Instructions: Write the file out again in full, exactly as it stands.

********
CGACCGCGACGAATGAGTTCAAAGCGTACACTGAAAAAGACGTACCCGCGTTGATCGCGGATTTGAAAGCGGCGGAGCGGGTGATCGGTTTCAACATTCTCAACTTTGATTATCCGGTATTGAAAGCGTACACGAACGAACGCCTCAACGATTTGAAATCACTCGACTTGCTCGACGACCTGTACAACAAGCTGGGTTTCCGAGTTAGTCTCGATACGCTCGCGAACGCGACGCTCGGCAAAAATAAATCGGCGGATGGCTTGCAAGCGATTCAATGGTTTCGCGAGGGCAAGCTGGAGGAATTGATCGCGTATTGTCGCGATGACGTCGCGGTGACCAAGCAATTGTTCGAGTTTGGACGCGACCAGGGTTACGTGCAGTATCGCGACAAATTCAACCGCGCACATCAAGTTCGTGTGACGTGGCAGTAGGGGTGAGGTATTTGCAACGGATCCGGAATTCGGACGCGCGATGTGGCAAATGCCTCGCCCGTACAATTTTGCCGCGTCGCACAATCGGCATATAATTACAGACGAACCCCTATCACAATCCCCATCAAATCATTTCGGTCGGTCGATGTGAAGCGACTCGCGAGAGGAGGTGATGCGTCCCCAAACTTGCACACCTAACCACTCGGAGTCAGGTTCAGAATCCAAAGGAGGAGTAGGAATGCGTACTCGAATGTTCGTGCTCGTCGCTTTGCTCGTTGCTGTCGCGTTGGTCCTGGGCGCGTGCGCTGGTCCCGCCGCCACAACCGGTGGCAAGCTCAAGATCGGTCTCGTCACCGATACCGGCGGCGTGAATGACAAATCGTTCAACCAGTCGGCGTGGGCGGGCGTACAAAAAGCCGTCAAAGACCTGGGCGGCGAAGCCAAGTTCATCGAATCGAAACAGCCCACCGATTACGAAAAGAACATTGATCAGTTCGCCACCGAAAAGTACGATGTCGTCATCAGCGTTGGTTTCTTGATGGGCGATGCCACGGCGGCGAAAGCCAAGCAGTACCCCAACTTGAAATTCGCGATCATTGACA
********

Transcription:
CGACCGCGACGAATGAGTTCAAAGCGTACACTGAAAAAGACGTACCCGCGTTGATCGCGGATTTGAAAGCGGCGGAGCGGGTGATCGGTTTCAACATTCTCAACTTTGATTATCCGGTATTGAAAGCGTACACGAACGAACGCCTCAACGATTTGAAATCACTCGACTTGCTCGACGACCTGTACAACAAGCTGGGTTTCCGAGTTAGTCTCGATACGCTCGCGAACGCGACGCTCGGCAAAAATAAATCGGCGGATGGCTTGCAAGCGATTCAATGGTTTCGCGAGGGCAAGCTGGAGGAATTGATCGCGTATTGTCGCGATGACGTCGCGGTGACCAAGCAATTGTTCGAGTTTGGACGCGACCAGGGTTACGTGCAGTATCGCGACAAATTCAACCGCGCACATCAAGTTCGTGTGACGTGGCAGTAGGGGTGAGGTATTTGCAACGGATCCGGAATTCGGACGCGCGATGTGGCAAATGCCTCGCCCGTACAATTTTGCCGCGTCGCACAATCGGCATATAATTACAGACGAACCCCTATCACAATCCCCATCAAATCATTTCGGTCGGTCGATGTGAAGCGACTCGCGAGAGGAGGTGATGCGTCCCCAAACTTGCACACCTAACCACTCGGAGTCAGGTTCAGAATCCAAAGGAGGAGTAGGAATGCGTACTCGAATGTTCGTGCTCGTCGCTTTGCTCGTTGCTGTCGCGTTGGTCCTGGGCGCGTGCGCTGGTCCCGCCGCCACAACCGGTGGCAAGCTCAAGATCGGTCTCGTCACCGATACCGGCGGCGTGAATGACAAATCGTTCAACCAGTCGGCGTGGGCGGGCGTACAAAAAGCCGTCAAAGACCTGGGCGGCGAAGCCAAGTTCATCGAATCGAAACAGCCCACCGATTACGAAAAGAACATTGATCAGTTCGCCACCGAAAAGTACGATGTCGTCATCAGCGTTGGTTTCTTGATGGGCGATGCCACGGCGGCGAAAGCCAAGCAGTACCCCAACTTGAAATTCGCGATCATTGACA